“As a basketball coach, I’m not really, you know, I don’t often get political. If you don’t mind, I just want to say when 90 percent of our country wants background checks on gun purchases, and we’ve got our Senate and our House not only voting it down, but using the Bill or Rights as a reason for people to have rights to carry these automatic weapons — we’re getting murdered every day at an alarming rate — I just have to get this off my chest. …

Let’s have some checks. It’s easier to get a gun than it is a driver’s license. And it’s insane. And as somebody who has had a family member shot and killed, it just devastates me every time I read about this stuff, like what happened in Orlando, and then it’s even more devastating to see the government just cowing to the NRA and going to this totally outdated Bill of Rights, right to bear arms, you know, if you want to own a musket, fine — but come on.”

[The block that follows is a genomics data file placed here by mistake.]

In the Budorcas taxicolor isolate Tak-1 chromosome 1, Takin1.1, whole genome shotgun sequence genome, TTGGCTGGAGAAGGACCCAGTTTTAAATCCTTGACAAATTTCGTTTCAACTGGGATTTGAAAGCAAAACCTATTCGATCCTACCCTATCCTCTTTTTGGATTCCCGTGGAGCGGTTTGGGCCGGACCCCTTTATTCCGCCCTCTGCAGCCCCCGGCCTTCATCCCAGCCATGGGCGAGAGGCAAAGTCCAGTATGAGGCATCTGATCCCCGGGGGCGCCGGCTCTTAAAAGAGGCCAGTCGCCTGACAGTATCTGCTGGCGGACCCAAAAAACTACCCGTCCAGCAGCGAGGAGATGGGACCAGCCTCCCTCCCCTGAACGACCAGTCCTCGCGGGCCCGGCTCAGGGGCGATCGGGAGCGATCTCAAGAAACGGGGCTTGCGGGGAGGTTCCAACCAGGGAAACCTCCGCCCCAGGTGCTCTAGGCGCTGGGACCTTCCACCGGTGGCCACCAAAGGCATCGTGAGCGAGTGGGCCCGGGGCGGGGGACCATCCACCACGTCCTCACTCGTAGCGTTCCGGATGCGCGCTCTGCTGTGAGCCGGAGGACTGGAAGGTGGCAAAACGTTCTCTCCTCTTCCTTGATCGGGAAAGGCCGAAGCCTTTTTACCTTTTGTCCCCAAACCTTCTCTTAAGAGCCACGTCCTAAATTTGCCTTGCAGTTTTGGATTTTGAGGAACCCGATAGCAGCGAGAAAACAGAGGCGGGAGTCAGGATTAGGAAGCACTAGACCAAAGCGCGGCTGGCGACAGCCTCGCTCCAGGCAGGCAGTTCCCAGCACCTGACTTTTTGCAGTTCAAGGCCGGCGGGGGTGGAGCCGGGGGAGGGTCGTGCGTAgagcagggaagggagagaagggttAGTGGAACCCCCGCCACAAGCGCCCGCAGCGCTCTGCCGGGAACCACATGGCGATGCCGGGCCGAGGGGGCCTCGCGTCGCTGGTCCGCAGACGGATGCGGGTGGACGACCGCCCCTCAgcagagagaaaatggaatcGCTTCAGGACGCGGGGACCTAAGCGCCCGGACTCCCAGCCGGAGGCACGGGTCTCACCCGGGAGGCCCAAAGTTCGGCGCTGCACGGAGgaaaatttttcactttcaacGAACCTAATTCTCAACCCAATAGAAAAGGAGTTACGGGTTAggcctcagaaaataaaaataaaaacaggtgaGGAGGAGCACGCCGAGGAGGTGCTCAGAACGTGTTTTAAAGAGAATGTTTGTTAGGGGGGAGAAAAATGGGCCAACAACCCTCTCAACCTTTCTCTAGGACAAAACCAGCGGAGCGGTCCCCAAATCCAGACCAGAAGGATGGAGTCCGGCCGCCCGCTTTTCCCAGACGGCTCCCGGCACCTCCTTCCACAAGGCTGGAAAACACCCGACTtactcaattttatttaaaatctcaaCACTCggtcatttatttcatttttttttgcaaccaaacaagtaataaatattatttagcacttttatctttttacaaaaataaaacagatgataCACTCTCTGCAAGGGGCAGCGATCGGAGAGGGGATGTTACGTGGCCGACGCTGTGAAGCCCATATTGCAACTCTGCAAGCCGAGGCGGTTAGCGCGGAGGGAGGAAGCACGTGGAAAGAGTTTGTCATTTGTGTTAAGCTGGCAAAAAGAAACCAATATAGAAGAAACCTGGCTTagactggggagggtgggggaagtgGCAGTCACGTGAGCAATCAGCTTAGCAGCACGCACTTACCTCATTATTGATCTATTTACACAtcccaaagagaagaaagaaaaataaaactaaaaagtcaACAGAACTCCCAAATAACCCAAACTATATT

On one hand Mr. Evans says “no one is taking away guns” while on the other Mr. Kerr tries to convince millions that the Bill of Rights is “totally outdated.”

Marvel’s “Captain America” knows full well that lawmakers in the U.S. House and Senate exist who agree with Mr. Kerr, but yet he still abuses the caps-lock button with “NO ONE IS TAKING AWAY GUNS!”

The Warriors’ Mr. Kerr must know that “automatic” weapons are nearly impossible to own in the U.S. outside of military and law enforcement communities, but yet he uses the term anyway.